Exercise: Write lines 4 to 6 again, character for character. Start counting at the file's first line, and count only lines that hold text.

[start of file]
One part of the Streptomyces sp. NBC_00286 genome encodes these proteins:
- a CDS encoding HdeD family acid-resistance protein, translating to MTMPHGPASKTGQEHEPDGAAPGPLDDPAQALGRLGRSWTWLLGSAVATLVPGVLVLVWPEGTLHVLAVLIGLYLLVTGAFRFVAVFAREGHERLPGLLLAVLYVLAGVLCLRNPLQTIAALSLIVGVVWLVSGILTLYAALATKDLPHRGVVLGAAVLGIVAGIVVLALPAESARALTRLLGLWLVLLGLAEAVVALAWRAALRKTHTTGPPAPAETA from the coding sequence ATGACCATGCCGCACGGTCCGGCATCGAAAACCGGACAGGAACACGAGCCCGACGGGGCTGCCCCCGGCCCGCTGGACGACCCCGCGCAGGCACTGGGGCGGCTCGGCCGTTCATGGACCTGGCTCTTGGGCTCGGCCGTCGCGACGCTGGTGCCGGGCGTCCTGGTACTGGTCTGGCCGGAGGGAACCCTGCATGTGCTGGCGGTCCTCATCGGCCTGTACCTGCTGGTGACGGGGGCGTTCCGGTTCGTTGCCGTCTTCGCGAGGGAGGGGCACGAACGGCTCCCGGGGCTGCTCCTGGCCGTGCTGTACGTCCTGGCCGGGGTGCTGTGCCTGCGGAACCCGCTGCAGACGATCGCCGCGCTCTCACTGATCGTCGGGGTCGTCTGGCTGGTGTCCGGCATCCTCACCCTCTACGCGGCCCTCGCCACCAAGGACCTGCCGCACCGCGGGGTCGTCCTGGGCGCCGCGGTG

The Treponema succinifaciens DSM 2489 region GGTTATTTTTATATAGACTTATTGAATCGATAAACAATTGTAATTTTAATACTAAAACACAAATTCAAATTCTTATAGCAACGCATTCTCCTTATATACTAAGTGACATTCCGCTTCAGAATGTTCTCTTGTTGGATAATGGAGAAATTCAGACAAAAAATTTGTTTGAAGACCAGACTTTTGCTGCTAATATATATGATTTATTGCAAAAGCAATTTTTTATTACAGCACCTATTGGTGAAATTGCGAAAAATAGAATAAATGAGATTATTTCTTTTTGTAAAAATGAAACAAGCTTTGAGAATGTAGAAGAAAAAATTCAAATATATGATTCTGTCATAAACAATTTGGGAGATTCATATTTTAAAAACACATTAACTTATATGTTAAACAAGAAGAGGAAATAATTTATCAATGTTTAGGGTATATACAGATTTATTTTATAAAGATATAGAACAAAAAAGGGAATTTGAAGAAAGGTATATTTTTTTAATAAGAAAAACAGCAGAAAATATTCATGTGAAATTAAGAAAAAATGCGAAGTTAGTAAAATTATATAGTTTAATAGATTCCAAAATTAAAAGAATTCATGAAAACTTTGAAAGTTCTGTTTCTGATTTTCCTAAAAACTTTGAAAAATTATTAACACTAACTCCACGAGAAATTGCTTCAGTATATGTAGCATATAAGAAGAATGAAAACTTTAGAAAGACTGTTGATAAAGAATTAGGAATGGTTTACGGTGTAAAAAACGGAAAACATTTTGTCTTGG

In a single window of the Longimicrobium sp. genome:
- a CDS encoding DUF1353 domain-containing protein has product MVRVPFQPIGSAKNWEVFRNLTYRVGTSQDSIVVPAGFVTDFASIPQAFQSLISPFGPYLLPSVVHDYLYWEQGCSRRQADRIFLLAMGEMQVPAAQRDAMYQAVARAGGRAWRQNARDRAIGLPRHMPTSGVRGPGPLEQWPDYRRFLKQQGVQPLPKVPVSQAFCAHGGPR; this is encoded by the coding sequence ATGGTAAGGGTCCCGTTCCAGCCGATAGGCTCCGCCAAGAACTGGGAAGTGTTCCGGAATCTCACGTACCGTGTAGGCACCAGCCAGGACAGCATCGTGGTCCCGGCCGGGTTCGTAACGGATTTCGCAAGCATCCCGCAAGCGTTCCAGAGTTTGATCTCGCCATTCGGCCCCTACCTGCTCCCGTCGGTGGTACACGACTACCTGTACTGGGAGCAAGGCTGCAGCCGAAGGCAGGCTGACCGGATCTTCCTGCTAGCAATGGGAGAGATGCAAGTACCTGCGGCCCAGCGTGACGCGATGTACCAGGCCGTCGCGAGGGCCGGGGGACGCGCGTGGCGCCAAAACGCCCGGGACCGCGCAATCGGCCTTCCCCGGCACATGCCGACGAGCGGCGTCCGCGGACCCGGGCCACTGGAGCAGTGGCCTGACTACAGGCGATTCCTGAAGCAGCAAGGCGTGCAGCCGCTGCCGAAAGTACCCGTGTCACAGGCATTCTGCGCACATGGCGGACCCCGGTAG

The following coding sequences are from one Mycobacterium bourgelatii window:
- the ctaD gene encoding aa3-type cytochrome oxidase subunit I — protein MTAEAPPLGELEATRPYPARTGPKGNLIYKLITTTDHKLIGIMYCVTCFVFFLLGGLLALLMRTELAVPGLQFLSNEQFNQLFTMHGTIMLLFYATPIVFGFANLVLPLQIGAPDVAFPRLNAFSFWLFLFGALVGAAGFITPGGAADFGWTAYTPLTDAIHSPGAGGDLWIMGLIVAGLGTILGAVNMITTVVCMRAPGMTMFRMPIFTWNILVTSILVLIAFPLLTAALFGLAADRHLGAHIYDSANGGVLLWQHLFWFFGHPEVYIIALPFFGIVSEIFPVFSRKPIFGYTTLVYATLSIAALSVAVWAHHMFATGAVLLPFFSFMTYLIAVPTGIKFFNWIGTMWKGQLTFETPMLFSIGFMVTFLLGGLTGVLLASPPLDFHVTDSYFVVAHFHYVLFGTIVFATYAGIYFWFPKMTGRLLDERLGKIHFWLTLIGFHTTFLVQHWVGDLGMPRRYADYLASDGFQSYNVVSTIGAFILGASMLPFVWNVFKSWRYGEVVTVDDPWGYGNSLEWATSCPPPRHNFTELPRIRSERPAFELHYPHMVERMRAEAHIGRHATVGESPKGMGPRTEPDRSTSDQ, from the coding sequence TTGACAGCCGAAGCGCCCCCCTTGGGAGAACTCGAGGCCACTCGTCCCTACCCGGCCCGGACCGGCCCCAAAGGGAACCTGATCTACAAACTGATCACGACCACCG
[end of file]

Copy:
In a single window of the Longimicrobium sp. genome:
- a CDS encoding DUF1353 domain-containing protein has product MVRVPFQPIGSAKNWEVFRNLTYRVGTSQDSIVVPAGFVTDFASIPQAFQSLISPFGPYLLPSVVHDYLYWEQGCSRRQADRIFLLAMGEMQVPAAQRDAMYQAVARAGGRAWRQNARDRAIGLPRHMPTSGVRGPGPLEQWPDYRRFLKQQGVQPLPKVPVSQAFCAHGGPR; this is encoded by the coding sequence ATGGTAAGGGTCCCGTTCCAGCCGATAGGCTCCGCCAAGAACTGGGAAGTGTTCCGGAATCTCACGTACCGTGTAGGCACCAGCCAGGACAGCATCGTGGTCCCGGCCGGGTTCGTAACGGATTTCGCAAGCATCCCGCAAGCGTTCCAGAGTTTGATCTCGCCATTCGGCCCCTACCTGCTCCCGTCGGTGGTACACGACTACCTGTACTGGGAGCAAGGCTGCAGCCGAAGGCAGGCTGACCGGATCTTCCTGCTAGCAATGGGAGAGATGCAAGTACCTGCGGCCCAGCGTGACGCGATGTACCAGGCCGTCGCGAGGGCCGGGGGACGCGCGTGGCGCCAAAACGCCCGGGACCGCGCAATCGGCCTTCCCCGGCACATGCCGACGAGCGGCGTCCGCGGACCCGGGCCACTGGAGCAGTGGCCTGACTACAGGCGATTCCTGAAGCAGCAAGGCGTGCAGCCGCTGCCGAAAGTACCCGTGTCACAGGCATTCTGCGCACATGGCGGACCCCGGTAG

The following coding sequences are from one Mycobacterium bourgelatii window: